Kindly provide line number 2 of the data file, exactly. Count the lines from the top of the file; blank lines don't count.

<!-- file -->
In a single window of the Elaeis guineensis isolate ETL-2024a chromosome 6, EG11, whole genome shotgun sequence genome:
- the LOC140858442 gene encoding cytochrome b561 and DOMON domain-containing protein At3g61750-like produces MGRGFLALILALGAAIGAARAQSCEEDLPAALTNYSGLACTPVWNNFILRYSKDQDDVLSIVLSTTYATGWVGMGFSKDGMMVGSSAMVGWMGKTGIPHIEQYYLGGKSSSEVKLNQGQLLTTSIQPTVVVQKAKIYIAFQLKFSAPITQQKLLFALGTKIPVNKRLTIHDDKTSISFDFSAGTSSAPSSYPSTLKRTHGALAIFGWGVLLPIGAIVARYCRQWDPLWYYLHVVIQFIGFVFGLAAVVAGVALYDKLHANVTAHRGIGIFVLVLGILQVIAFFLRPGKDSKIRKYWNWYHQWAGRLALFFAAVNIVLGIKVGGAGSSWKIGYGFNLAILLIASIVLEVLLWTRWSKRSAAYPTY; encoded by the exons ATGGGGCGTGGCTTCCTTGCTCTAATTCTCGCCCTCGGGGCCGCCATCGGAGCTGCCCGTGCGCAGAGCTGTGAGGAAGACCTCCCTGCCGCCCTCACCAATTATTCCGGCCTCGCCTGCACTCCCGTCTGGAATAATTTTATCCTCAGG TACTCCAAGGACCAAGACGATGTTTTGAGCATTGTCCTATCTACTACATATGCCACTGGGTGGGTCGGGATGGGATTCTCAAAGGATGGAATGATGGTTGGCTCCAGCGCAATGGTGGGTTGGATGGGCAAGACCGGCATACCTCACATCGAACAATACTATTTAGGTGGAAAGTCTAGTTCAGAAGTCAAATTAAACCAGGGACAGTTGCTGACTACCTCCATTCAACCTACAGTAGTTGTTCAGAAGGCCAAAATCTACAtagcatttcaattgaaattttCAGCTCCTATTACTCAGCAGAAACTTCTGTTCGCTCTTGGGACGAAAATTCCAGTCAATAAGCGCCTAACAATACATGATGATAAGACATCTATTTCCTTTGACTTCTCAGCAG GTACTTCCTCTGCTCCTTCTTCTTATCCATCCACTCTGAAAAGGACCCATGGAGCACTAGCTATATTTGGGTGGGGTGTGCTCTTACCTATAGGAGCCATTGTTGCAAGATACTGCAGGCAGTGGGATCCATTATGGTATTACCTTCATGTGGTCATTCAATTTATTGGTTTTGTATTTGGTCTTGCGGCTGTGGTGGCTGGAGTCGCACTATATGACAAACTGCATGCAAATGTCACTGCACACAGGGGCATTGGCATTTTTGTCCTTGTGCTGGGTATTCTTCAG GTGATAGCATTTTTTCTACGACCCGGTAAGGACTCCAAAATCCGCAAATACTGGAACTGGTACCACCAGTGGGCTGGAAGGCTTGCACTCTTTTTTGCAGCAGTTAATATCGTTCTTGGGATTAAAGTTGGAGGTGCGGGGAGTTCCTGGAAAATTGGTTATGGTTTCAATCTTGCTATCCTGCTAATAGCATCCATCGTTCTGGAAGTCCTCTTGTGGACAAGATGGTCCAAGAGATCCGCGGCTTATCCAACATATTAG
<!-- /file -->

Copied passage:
- the LOC140858442 gene encoding cytochrome b561 and DOMON domain-containing protein At3g61750-like produces MGRGFLALILALGAAIGAARAQSCEEDLPAALTNYSGLACTPVWNNFILRYSKDQDDVLSIVLSTTYATGWVGMGFSKDGMMVGSSAMVGWMGKTGIPHIEQYYLGGKSSSEVKLNQGQLLTTSIQPTVVVQKAKIYIAFQLKFSAPITQQKLLFALGTKIPVNKRLTIHDDKTSISFDFSAGTSSAPSSYPSTLKRTHGALAIFGWGVLLPIGAIVARYCRQWDPLWYYLHVVIQFIGFVFGLAAVVAGVALYDKLHANVTAHRGIGIFVLVLGILQVIAFFLRPGKDSKIRKYWNWYHQWAGRLALFFAAVNIVLGIKVGGAGSSWKIGYGFNLAILLIASIVLEVLLWTRWSKRSAAYPTY; encoded by the exons ATGGGGCGTGGCTTCCTTGCTCTAATTCTCGCCCTCGGGGCCGCCATCGGAGCTGCCCGTGCGCAGAGCTGTGAGGAAGACCTCCCTGCCGCCCTCACCAATTATTCCGGCCTCGCCTGCACTCCCGTCTGGAATAATTTTATCCTCAGG TACTCCAAGGACCAAGACGATGTTTTGAGCATTGTCCTATCTACTACATATGCCACTGGGTGGGTCGGGATGGGATTCTCAAAGGATGGAATGATGGTTGGCTCCAGCGCAATGGTGGGTTGGATGGGCAAGACCGGCATACCTCACATCGAACAATACTATTTAGGTGGAAAGTCTAGTTCAGAAGTCAAATTAAACCAGGGACAGTTGCTGACTACCTCCATTCAACCTACAGTAGTTGTTCAGAAGGCCAAAATCTACAtagcatttcaattgaaattttCAGCTCCTATTACTCAGCAGAAACTTCTGTTCGCTCTTGGGACGAAAATTCCAGTCAATAAGCGCCTAACAATACATGATGATAAGACATCTATTTCCTTTGACTTCTCAGCAG GTACTTCCTCTGCTCCTTCTTCTTATCCATCCACTCTGAAAAGGACCCATGGAGCACTAGCTATATTTGGGTGGGGTGTGCTCTTACCTATAGGAGCCATTGTTGCAAGATACTGCAGGCAGTGGGATCCATTATGGTATTACCTTCATGTGGTCATTCAATTTATTGGTTTTGTATTTGGTCTTGCGGCTGTGGTGGCTGGAGTCGCACTATATGACAAACTGCATGCAAATGTCACTGCACACAGGGGCATTGGCATTTTTGTCCTTGTGCTGGGTATTCTTCAG GTGATAGCATTTTTTCTACGACCCGGTAAGGACTCCAAAATCCGCAAATACTGGAACTGGTACCACCAGTGGGCTGGAAGGCTTGCACTCTTTTTTGCAGCAGTTAATATCGTTCTTGGGATTAAAGTTGGAGGTGCGGGGAGTTCCTGGAAAATTGGTTATGGTTTCAATCTTGCTATCCTGCTAATAGCATCCATCGTTCTGGAAGTCCTCTTGTGGACAAGATGGTCCAAGAGATCCGCGGCTTATCCAACATATTAG